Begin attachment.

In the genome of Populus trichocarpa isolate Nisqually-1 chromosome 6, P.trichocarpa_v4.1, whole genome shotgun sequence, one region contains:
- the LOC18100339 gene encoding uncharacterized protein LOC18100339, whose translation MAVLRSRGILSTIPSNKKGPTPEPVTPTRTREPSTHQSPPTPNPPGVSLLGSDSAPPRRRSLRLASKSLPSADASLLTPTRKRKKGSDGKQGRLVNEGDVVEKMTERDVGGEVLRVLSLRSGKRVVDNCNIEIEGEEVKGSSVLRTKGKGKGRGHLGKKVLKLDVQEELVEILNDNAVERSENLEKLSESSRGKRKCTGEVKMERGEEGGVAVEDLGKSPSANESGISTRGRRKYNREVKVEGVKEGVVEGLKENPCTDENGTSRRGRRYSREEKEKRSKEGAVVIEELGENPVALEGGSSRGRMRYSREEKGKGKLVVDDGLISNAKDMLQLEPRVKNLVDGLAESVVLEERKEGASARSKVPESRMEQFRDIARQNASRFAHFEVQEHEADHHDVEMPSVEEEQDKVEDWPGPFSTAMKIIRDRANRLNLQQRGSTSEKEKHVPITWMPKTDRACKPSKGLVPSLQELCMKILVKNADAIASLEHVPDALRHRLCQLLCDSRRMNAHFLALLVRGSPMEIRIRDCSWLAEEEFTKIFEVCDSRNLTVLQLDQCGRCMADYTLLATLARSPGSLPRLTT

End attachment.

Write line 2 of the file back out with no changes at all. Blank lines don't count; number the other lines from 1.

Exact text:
- the LOC18100339 gene encoding uncharacterized protein LOC18100339, whose translation MAVLRSRGILSTIPSNKKGPTPEPVTPTRTREPSTHQSPPTPNPPGVSLLGSDSAPPRRRSLRLASKSLPSADASLLTPTRKRKKGSDGKQGRLVNEGDVVEKMTERDVGGEVLRVLSLRSGKRVVDNCNIEIEGEEVKGSSVLRTKGKGKGRGHLGKKVLKLDVQEELVEILNDNAVERSENLEKLSESSRGKRKCTGEVKMERGEEGGVAVEDLGKSPSANESGISTRGRRKYNREVKVEGVKEGVVEGLKENPCTDENGTSRRGRRYSREEKEKRSKEGAVVIEELGENPVALEGGSSRGRMRYSREEKGKGKLVVDDGLISNAKDMLQLEPRVKNLVDGLAESVVLEERKEGASARSKVPESRMEQFRDIARQNASRFAHFEVQEHEADHHDVEMPSVEEEQDKVEDWPGPFSTAMKIIRDRANRLNLQQRGSTSEKEKHVPITWMPKTDRACKPSKGLVPSLQELCMKILVKNADAIASLEHVPDALRHRLCQLLCDSRRMNAHFLALLVRGSPMEIRIRDCSWLAEEEFTKIFEVCDSRNLTVLQLDQCGRCMADYTLLATLARSPGSLPRLTT